The Sonics' second wave

By Scott Kara

The Sonics, who formed in Tacoma in the 60s, are known as one of the original garage rock bands.  Photo / Supplied
The Sonics, who formed in Tacoma in the 60s, are known as one of the original garage rock bands. Photo / Supplied

Back in 1964 there was one hell of a racket coming out of the basement under drummer Bob Bennett's parents' house in Tacoma, Washington.

A young chap by the name of Gerry Roslie was yelping and howling, the Parypa brothers, Andy (bass) and Larry (guitar), were going at it, fresh-faced saxophone player Rob Lind was playing squalls of thunderous notes, and Bobby hammered out a fearsome and raw rock 'n' roll rhythm.

"That's where the Sonics took off," remembers Lind, still sounding excited about the point where his band started coming up with wild 60s songs like The Witch (with the cracking line, "cause she's an evil chick, say she's the witch"), Psycho and their own unique, and heavy, versions of classics such as Louie Louie.

The Sonics were like a 60s punk band. They were also a grunge band long before grunge, and touted as one of the original garage rock bands.

"But really, to be clear," says Lind with a laugh, "it wasn't garage rock, it was basement rock."

Whatever term you like to use, one thing is certain: the Sonics play hard and rowdy rock 'n' roll in its purest, and most intense, form.

Though they went their separate ways in 1968 - "Life got in the way. I got drafted and they said, 'We're going to give you a rifle and we're sending you to Vietnam'," says Lind - after much persuasion from a number of concert promoters around the world they reunited in 2008.

They make their first visit to New Zealand this week to play the Kings Arms on Wednesday.

"We're very much looking forward to coming and playing for you folks," says Lind on the phone last week from his home in Charlotte, North Carolina (the rest of the band live in Seattle), having just got home from a 10-date tour of Japan.

"We'll run some clothes through the washing machine and then we're on a plane to New Zealand.

"It's a month of firsts, because we never played Japan, and we always wanted to, and the same holds true for New Zealand and Australia."

Seattle, which is just down the road from the Sonic's home stomping ground of Tacoma, is best known musically for the explosion of grunge in the late 80s and early 90s - but it was also a hot bed of music back in the early 60s.

"There were lots of bands around, not particularly big bands but playing clubs and high school dances and stuff," says Lind.

Before those raucous basement rehearsals, Lind, Roslie and Bennett had a band called the Imperials.

At the same time, there was an early incarnation of the Sonics, led by the Parypa brothers, playing around town. Lind and Roslie always thought that if they had those two in their group then "that would be a pretty tough band".

One day Roslie was invited by the Parypas to sing and it just so happened they were looking for a drummer and a saxophone player and so the classic Sonics line-up was formed.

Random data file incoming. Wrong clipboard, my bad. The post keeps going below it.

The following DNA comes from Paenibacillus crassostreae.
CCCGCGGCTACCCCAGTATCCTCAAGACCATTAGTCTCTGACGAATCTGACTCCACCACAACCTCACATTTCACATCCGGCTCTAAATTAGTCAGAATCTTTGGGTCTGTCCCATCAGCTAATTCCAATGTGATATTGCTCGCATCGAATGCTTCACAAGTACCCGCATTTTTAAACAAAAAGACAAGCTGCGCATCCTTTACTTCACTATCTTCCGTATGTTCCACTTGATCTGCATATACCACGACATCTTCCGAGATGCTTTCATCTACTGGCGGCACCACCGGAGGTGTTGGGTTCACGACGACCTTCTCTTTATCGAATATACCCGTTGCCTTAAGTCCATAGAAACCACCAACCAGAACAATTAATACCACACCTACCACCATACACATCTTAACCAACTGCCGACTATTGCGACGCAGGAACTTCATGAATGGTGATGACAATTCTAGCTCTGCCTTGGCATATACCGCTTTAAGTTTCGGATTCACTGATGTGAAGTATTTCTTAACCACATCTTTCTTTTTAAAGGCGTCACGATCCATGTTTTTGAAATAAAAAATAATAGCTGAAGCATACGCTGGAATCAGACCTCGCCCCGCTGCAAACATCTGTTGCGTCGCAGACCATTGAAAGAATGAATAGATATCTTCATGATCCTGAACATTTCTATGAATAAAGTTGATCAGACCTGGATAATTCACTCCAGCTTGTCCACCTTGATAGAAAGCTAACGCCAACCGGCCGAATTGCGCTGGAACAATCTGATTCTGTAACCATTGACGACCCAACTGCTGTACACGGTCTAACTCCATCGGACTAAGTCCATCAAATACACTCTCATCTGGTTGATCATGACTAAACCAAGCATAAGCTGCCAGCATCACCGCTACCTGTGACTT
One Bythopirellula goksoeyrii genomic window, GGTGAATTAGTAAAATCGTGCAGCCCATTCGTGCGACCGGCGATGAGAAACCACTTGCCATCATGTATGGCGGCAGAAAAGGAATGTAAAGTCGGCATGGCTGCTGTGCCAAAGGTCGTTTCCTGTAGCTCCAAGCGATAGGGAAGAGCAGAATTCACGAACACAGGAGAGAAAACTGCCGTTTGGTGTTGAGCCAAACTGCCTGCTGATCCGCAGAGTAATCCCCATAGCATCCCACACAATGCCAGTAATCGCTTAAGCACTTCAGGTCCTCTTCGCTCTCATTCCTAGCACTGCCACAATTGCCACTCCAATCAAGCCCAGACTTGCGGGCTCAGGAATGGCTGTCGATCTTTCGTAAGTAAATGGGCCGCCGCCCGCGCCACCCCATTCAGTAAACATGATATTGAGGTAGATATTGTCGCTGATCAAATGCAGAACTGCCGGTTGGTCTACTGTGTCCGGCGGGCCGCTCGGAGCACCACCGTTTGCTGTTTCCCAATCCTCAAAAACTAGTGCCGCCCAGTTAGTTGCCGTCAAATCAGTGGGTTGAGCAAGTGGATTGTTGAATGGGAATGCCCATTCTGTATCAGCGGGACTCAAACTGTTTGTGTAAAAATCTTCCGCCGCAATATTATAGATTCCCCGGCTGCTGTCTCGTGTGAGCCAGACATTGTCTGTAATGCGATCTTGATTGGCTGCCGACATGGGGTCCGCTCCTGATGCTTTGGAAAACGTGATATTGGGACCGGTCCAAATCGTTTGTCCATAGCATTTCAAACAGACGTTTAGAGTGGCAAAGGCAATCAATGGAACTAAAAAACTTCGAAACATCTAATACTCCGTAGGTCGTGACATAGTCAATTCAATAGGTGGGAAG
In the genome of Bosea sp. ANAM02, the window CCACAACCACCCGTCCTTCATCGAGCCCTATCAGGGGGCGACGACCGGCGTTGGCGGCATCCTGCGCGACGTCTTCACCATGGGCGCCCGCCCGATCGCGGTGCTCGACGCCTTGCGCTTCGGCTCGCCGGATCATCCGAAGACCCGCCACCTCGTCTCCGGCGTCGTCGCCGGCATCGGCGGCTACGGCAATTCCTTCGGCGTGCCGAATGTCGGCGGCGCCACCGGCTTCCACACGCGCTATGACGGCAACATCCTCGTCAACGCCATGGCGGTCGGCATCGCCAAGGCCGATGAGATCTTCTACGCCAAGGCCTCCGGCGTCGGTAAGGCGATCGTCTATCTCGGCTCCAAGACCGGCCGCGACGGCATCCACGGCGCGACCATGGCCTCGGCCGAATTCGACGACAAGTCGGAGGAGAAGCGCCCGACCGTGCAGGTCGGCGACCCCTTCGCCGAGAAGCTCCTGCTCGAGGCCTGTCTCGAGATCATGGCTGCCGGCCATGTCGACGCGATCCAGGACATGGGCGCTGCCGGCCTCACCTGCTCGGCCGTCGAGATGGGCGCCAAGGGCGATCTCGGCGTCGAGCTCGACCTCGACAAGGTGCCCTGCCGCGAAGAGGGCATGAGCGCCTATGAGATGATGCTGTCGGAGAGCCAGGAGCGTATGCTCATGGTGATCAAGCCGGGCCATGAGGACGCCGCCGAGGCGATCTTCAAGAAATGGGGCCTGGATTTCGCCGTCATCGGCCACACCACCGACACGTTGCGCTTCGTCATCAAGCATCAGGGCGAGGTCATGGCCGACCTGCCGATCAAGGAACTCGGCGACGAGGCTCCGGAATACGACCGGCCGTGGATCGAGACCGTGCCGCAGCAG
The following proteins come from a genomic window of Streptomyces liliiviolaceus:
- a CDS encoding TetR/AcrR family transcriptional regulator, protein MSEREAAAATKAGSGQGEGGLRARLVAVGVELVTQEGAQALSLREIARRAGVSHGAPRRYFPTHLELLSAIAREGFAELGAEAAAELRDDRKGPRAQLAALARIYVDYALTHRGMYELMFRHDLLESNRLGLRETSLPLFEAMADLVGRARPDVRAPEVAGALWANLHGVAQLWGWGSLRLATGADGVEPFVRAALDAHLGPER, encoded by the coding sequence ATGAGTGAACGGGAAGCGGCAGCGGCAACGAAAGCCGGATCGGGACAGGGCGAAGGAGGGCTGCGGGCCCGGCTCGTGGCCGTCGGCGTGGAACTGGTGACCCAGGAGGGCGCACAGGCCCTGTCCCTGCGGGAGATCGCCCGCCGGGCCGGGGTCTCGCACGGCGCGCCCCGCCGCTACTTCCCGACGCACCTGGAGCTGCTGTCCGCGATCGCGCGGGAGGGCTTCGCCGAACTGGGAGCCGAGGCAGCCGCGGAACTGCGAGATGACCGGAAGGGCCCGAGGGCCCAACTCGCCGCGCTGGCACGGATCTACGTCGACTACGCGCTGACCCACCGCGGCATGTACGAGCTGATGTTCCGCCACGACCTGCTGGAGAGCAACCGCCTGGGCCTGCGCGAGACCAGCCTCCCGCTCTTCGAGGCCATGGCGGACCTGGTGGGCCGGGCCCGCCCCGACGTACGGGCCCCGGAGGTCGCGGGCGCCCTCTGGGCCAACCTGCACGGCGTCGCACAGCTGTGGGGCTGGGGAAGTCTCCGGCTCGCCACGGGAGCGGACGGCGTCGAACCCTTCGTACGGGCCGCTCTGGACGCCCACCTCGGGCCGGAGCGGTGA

Being young musicians they also went to concerts by the likes of Ike and Tina Turner, James Brown and other local groups to learn more about their craft.

"We would just go watch and a couple of the bands that were older than us, the Frantics from Seattle, they were fabulous, and the Wailers, who were down in Tacoma with us, and we used to watch both of those bands a lot too."

And with this, Lind, a well-spoken and gentlemanly chap, delivers a quick geography-cum-Pacific-Northwest music scene lesson.

"There are two cities that are close together, Seattle and Tacoma," he continues. "Seattle is like London and Tacoma is like Liverpool. Seattle is a big cosmopolitan city, the musicians up there were very good, they were slicker, snazzier, and more melodic. Then down in Tacoma there was us, and a band called the Wailers [not Bob Marley's lot] and we were playing hard rock 'n' roll music.

"Our fathers were all blue collar workers and we didn't want to play jazz, we wanted to play Little Richard and Chuck Berry."

Their influences right from the start were these two wild men of rock 'n' roll, and British Invasion bands such as the Dave Clark Five and the Rolling Stones.

"And it was like a snowball coming down the hill from there."

But the heaviness and toughness of the Sonic's music also had much to do with playing three sets a day and wanting to rark the crowd up as soon as they walked on stage.

"It would still be broad daylight [for their first set of the day] and we'd play a roller rink, and there would be 25 people standing there with their arms folded staring at us. We hated that. When we came on stage we wanted people dancing immediately, we wanted to come out blasting, and that's what we did. We came out playing hard right from the beginning."

And more than 45 years on, nothing has changed, except that they have a new bass player, Freddie Dennis, and drummer, Ricky Lynn Johnson, on board.

"I tell ya, it was like being in a time machine because we didn't play through the 70s and the 80s, so we didn't do disco music or anything, and when we left we were hard rock 'n' roll guys and when we came back that's just what we had to do," he laughs.


Who: The Sonics
Where and when: Kings Arms, Auckland, Wednesday
Essential listening: Here Are the Sonics (1965); Boom (1966)

- NZ Herald

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